whynot: SPN: all hail (king me)
Lassiter ([personal profile] whynot) wrote2009-05-06 01:42 am

Narnia/Stardust: From Another Country

This was commentfic written with Fahye an age ago, but I'm reposting it as actual post. Sure it's kind of crack, but Ben Barnes/Ben Barnes is a difficult ship to resist.

From Another Country
Narnia/Stardust. Caspian/Dunstan. PG13.
Co-written with Fahye. "The years have left their marks on both of them, inside and out."

And it's not quite that this stranger walks wreathed in magic the way Tristran's mother did, but he moves with the easy grace of those well-acquainted with the other world; his voice is familiar even though his accent is not, and when Dunstan kisses him it's rather like remembering something he never realized he's forgotten.


Caspian says "Stay", and the young Englishman says "No", but then he confounds all of Caspian's resignation by adding, "But I'll come back tomorrow." He smiles and Caspian realises what it is that they are recognising in one another: the subtle gap left by someone loved briefly and then lost beyond hope of reunion.


Caspian has within him a wealth of stories: treacherous uncles, kings of legend, talking animals, and the sea. Dunstan tells him, "I've never been to the sea."

Caspian says, "It fills your whole heart."

He tells Dunstan about the very end of the world and how sweet the waters were, how thick the smell of lilies. "I have stood at the border between two worlds," says the king, "and I could not follow."

"Yes," replies Dunstan, his own thoughts far away. "It's hard."


There are many things that Dunstan has never done, never seen. Perhaps the one that shines forth most brightly, in the way he laughs and in the impetuous nature of his ideas, is the fact that he has never been king of anything.

"Rather you," Dunstan says cheerfully, "than me."

Caspian lifts himself onto one elbow and watches the deadly play of firelight off his own sword, balanced with respect and curiosity within Dunstan's hands. Those strong clever hands which have never killed anyone.

"Be careful," he says. "It's heavy."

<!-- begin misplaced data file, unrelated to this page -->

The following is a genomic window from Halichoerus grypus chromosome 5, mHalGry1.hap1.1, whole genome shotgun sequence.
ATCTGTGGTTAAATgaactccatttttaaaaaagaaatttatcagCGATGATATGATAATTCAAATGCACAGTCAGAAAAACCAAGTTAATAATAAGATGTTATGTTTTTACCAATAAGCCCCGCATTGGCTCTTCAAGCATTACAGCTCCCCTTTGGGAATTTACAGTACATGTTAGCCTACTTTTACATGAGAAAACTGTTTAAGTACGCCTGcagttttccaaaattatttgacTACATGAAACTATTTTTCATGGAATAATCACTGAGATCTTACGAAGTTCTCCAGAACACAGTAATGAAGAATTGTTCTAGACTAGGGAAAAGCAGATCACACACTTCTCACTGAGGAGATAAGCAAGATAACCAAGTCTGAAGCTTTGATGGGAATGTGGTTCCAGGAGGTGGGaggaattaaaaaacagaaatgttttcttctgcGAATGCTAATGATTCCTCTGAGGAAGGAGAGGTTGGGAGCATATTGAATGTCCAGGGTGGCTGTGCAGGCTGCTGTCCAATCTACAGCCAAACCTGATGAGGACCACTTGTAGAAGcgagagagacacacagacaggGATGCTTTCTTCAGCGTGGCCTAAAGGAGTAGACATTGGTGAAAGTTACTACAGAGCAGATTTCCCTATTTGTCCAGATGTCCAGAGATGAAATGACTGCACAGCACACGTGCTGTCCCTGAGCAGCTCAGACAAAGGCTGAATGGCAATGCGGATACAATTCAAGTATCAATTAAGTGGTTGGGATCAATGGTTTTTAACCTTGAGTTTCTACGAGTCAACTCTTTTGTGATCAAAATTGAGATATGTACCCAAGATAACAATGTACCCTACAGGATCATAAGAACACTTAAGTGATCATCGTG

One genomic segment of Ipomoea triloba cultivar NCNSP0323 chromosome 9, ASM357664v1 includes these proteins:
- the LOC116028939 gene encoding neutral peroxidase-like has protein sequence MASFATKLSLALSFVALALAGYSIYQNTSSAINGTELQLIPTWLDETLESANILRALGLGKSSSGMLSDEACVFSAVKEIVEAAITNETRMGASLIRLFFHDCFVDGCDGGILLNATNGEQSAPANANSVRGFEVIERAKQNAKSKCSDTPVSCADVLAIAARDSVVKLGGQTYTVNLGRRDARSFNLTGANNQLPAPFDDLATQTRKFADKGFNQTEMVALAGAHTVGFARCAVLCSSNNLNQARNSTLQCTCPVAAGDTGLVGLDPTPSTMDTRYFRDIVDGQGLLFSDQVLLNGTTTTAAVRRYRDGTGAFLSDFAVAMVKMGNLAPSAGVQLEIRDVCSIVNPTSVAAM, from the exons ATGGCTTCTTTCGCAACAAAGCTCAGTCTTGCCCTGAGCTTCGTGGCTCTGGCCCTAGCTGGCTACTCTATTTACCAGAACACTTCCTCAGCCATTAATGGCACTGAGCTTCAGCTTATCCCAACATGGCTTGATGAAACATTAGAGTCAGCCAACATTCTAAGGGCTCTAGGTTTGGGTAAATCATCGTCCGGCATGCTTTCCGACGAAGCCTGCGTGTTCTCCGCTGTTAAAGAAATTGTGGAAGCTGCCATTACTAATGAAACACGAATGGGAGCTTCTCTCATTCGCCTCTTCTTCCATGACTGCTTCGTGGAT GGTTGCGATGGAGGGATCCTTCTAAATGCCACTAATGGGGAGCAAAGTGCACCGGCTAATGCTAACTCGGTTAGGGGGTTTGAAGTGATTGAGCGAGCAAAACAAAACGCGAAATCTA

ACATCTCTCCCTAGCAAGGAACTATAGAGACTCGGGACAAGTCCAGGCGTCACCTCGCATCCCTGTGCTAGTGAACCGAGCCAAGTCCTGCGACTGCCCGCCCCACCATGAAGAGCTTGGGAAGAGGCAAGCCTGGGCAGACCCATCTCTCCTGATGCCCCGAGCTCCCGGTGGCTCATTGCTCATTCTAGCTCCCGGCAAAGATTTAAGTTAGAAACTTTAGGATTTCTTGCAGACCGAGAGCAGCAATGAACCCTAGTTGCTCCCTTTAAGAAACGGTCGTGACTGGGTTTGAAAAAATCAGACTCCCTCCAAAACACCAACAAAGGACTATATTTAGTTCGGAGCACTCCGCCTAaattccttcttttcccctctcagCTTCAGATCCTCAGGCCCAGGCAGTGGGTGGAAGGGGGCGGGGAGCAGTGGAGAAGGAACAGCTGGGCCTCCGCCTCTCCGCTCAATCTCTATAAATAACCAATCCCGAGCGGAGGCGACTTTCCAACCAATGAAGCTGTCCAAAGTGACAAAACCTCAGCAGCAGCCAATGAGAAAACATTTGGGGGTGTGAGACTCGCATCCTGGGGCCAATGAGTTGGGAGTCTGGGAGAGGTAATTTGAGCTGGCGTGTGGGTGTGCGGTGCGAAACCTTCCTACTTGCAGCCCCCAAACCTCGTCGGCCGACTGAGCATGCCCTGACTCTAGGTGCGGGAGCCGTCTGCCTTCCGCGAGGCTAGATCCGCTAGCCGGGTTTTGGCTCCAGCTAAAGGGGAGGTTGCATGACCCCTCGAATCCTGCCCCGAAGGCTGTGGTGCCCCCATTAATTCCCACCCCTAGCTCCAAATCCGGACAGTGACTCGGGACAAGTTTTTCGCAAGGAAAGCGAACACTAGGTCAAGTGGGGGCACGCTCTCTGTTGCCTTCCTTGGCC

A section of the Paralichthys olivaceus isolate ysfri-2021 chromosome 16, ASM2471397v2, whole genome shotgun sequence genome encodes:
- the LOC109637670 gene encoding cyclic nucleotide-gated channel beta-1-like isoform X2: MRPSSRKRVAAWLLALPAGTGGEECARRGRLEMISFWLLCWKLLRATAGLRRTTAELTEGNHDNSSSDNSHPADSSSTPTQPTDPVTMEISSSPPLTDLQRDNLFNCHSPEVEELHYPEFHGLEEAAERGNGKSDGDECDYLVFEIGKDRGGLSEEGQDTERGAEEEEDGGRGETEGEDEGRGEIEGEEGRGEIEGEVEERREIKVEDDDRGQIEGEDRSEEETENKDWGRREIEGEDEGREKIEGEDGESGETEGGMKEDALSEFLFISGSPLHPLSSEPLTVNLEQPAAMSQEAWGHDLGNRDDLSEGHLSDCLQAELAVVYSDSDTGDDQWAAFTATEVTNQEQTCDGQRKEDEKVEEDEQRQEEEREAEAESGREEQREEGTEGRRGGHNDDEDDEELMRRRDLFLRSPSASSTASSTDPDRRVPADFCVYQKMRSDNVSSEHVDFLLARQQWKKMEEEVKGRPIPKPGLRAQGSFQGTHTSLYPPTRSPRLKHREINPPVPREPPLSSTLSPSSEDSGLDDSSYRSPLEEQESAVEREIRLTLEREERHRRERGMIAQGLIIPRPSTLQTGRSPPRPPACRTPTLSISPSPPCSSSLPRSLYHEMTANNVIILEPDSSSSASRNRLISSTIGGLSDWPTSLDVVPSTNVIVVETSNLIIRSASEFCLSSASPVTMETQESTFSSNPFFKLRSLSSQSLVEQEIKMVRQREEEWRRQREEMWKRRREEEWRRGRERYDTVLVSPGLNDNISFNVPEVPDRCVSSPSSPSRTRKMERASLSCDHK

Dunstan sheaths it with care but no grace, and in the sudden absence of metal the firelight drapes itself across his bare shoulders instead.


Caspian has never been in love with anyone from his own world and he's long given up wondering whether it is a blessing or a curse. There is no profit from such contemplation. Focus, instead, on keeping your feet on the ground and your eyes steady. Line the chambers of your heart with your memories so you don't have to keep them in your head. Make new memories.

For example: the curve of Dunstan's clavicle. The small of his back and the words he whispers when he doesn't know what he's saying. The touch tracing the curve of his spine.
But just as there is a finite number of kinds of stories, perhaps there is a finite number of kinds of memories. Caspian thinks he recognizes each one.

The rain discovering what it is like to be the sea in a storm.


Caspian shows Dunstan all the things he can think of: the throne room and the way the sun sets between towers and the ruins of Cair Paravel and maps so wide that they curl off the edges of tables.

Dunstan admires them all but no matter how carefully Caspian watches his eyes he never once shows that telltale longing, that sign of blending into Narnia and its promises. He never once looks anything like Peter. Caspian wonders what he is trying to prove to himself.

He remembers Lucy telling him a story about the twin princes of Archenland and the boy Corin who gave up his throne with the willingness of those not cursed with intrinsic responsibility. Some days Caspian understands completely, and he traces with his fingertips the corners of Dunstan's eyes and mouth, which are free of the tiny lines that he sees already beside his own.


The years have left their marks on both of them, inside and out. When Caspian talks about the kings and queens of legend, the things left unsaid are palpable and Dunstan doesn't pry, howsoever much he is curious. Dunstan keeps his own heart close to him. He is not cut out for magic and perhaps knows that it is only meant to find him when he least expects it, and never in the same way twice. So he marvels at the horizon and is sick over the side of the dawn trader with equal zeal, and when Caspian gives him tea infused with strange-smelling herbs and tells him he'll get used to it, Dunstan smiles weakly and says he reckons he won't mind overmuch if he doesn't. "After all," he adds, "is it not how it is with adventures, to not know what the next day will bring?"

"Ah," Caspian shrugs. "you get used to that too."